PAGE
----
According to embodiments of the present disclosure, a bang-bang adjusting method or a linear adjusting method is adopted in the CDR circuit and the adopted method may be implemented in hardware circuitry. FIG. 5 is a flow chart diagram of the bang-bang adjusting method. Referring to FIG. 1, in the bang-bang adjusting method, the integral path gain factor α and the proportional path gain factor β of the digital filter 130 are set to be initial values α0, β0, in step S501. The BBPD 110 receives the input data signal Datain in step S502 and compares a phase difference between the input data signal Datain and the sampling clock signal RCLK in step S503. The BBPD 110 outputs a phase difference information signal PD to the ALGC circuit 150 and the digital filter 130. The ALGC circuit 150 detects whether a first plurality (i.e., a predetermined quantity) of the consecutive (continuous) logic values in the phase difference information signal are the same, in step S504. In other words, the ALGC circuit 150 detects whether the first plurality of the consecutive logic values “0”s, such as 000, or the first plurality of the consecutive logic values “1”s, such as 111, appear in the phase difference information signal. The number of consecutive logic values “1”s or “0”s may be 3 at least. When the loop bandwidth of the CDR circuit 100 is too narrow, the ALGC circuit 150 may detect the phase difference information signal PD including the first plurality of continuous logic “1”s or “0”s which are the same in step S504. In such a condition, the ALGC circuit 150 may adjust the proportional path gain factor β by adding one unit step (βstep) and adjust the integral path gain factor α to keep the predetermined ratio β/α=β00, in step S514. Consequently, the loop gain of the CDR circuit 100 may be increased such that the loop bandwidth of the CDR circuit 100 may be increased. On the other side, when the loop bandwidth of the CDR circuit 100 is too wide, the ALGC circuit 150 may detect phase difference information signal PD including the first plurality of consecutive logic values which are not the same in step S504. This result means the ALGC circuit 150 probably detects two consecutive same logic values at most such as 001 or 110, not the expected three consecutive same logic values 111 or 000, or detects continuous alternate logic values (i.e., logics values bouncing between 1 and 0) such as 101 or 010. In such a condition, the ALGC circuit 150 may adjust the proportional path gain factor β by subtracting one unit step (βstep) and adjust the integral path gain factor α to keep the predetermine ratio β/α=β00, in step S524.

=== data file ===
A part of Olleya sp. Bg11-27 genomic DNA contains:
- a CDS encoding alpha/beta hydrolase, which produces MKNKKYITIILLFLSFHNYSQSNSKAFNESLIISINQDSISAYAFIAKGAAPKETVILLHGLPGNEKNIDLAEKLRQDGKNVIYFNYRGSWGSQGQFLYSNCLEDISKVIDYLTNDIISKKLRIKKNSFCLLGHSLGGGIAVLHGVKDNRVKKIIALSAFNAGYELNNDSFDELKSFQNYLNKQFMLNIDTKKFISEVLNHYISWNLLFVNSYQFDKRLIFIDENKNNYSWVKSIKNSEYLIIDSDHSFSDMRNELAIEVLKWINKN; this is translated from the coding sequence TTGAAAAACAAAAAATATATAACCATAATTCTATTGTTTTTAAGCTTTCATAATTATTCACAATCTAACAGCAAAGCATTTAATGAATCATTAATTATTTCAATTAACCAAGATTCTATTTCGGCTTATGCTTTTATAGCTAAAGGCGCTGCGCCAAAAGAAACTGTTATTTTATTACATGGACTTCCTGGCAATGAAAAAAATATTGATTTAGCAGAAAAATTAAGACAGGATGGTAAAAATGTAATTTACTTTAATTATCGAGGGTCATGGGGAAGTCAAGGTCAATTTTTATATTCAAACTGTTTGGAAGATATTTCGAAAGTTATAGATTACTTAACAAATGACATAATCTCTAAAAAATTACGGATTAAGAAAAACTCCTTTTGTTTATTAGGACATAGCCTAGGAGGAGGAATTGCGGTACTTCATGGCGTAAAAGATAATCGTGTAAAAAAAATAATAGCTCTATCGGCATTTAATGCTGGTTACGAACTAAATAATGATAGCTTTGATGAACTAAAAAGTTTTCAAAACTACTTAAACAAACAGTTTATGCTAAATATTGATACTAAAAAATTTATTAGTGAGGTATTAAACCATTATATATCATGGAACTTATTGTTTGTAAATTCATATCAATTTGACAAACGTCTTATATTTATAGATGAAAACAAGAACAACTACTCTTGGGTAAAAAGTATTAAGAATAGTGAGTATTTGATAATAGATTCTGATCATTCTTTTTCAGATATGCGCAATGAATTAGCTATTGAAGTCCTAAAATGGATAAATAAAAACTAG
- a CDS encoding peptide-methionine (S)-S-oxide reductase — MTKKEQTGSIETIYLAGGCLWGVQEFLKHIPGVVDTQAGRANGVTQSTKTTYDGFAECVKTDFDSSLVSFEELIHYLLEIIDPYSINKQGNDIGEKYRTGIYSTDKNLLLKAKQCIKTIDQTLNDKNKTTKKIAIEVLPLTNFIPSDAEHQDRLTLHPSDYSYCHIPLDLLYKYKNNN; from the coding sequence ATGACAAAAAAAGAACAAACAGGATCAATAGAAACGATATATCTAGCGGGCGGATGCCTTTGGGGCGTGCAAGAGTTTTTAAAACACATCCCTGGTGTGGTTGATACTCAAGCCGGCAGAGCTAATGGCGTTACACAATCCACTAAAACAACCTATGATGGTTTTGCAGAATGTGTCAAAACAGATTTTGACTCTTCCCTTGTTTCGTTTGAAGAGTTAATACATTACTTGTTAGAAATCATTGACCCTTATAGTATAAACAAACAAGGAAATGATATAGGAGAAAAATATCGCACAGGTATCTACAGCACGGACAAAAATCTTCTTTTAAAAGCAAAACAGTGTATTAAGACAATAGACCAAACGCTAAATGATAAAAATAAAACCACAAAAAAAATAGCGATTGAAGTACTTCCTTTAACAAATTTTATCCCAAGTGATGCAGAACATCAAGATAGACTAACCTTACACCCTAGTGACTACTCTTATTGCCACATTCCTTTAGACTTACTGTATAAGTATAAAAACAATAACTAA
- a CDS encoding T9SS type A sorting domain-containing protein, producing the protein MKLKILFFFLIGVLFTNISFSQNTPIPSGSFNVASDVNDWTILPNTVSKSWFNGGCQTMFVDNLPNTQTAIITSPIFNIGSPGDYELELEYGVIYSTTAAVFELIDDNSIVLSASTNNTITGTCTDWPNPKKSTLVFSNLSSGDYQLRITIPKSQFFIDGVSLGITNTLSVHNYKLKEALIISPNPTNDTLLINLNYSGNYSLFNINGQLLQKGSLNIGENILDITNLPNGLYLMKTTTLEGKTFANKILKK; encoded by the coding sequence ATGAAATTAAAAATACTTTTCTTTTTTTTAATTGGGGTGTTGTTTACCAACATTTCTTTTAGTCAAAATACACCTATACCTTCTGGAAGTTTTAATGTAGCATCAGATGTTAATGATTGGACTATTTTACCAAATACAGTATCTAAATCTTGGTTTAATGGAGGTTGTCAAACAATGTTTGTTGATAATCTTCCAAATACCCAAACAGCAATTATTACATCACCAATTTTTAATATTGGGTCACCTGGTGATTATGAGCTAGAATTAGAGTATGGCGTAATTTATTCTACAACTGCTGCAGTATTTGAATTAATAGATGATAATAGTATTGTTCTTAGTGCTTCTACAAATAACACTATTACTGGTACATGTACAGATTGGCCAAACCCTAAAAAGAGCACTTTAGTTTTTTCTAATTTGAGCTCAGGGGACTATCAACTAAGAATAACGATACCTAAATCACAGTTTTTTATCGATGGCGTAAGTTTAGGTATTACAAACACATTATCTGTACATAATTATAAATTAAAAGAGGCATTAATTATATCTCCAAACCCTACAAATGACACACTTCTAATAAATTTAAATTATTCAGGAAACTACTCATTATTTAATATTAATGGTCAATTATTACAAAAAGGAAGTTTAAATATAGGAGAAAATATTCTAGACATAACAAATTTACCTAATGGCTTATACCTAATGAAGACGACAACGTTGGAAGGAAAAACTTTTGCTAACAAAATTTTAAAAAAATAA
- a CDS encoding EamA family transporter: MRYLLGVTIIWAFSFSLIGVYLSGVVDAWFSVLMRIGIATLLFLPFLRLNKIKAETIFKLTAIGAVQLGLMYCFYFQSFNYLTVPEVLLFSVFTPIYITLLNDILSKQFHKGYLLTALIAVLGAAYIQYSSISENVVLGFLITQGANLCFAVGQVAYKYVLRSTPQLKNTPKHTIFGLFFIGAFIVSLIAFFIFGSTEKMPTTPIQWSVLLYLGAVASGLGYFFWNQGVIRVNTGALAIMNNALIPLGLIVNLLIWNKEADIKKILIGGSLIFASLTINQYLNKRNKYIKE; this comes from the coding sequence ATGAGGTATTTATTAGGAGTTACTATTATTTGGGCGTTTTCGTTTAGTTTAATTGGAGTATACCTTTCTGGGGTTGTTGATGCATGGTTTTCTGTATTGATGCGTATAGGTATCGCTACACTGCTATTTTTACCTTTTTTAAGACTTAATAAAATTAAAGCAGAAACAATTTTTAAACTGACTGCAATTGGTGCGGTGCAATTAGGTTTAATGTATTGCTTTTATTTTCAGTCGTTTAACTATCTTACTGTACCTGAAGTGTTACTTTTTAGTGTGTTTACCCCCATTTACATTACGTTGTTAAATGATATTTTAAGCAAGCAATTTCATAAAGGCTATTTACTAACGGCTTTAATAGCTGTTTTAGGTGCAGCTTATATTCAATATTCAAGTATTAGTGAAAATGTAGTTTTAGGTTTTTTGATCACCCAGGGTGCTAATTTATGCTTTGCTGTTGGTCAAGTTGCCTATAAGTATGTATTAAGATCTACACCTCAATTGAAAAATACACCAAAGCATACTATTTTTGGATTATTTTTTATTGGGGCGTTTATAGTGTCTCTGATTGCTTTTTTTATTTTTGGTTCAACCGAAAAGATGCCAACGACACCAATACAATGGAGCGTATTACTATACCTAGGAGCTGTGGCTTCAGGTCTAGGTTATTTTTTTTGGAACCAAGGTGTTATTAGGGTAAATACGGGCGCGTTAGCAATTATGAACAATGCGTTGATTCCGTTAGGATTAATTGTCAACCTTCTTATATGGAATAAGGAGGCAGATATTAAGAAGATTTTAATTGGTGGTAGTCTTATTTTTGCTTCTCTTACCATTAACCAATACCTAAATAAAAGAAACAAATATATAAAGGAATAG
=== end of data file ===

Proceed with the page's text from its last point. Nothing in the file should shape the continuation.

In another perspective, step S504 of the bang-bang adjusting method in FIG. 5 may be replaced with step S504′ (not shown in FIG. 5). In step S504′, the ALGC circuit 150 detects whether the first plurality (i.e., the predetermined quantity) of the consecutive logic values in the phase difference information signal are alternate, e.g. 101 or 010 (in a case if the predetermined number of consecutive logic values is three). When the loop bandwidth of the CDR circuit 100 is too wide, in step S504′ the ALGC circuit 150 may detect the phase difference information signal including a plurality of consecutive logic values “1”s or “0”s which are alternate, which means logics values are bouncing between 1 and 0 (e.g., 1010 . . . ). In such a condition, the ALGC circuit 150 execute step S524 to adjust the proportional path gain factor β by subtracting one unit step (βstep) and adjust the integral path gain factor α to keep the predetermine ratio β/α=β00. As a result, the loop gain of the CDR circuit 100 may be decreased such that the loop bandwidth of the CDR circuit 100 may be reduced. On the other side, when the loop bandwidth of the CDR circuit 100 is too narrow, in step S504′ the ALGC circuit 150 may detect the phase difference information signal including the first plurality of consecutive logic values which are not alternate, which means the ALGC circuit 150 probably detects two or three consecutive same logic values such as 001, 110, 000 or 111, not the expected three alternate logic values 101 or 010. In such as condition, the ALGC circuit 150 execute step S514 to adjust the proportional path gain factor β by adding one unit step (βstep) and adjust the integral path gain factor α to keep the predetermine ratio β/α=β00. As a result, the loop gain of the CDR circuit 100 may be increased such that the loop bandwidth of the CDR circuit 100 may be increased. In another example, when the ALGC circuit 150 detects two consecutive same logic values at most in every three consecutive logic values, such as 001 or 110, not the expected three same logic values 000, 111 or three alternate logic values 101 or 010, the ALGC circuit 150 may not to adjust the gain factors and remains the gain factors the same as the previous.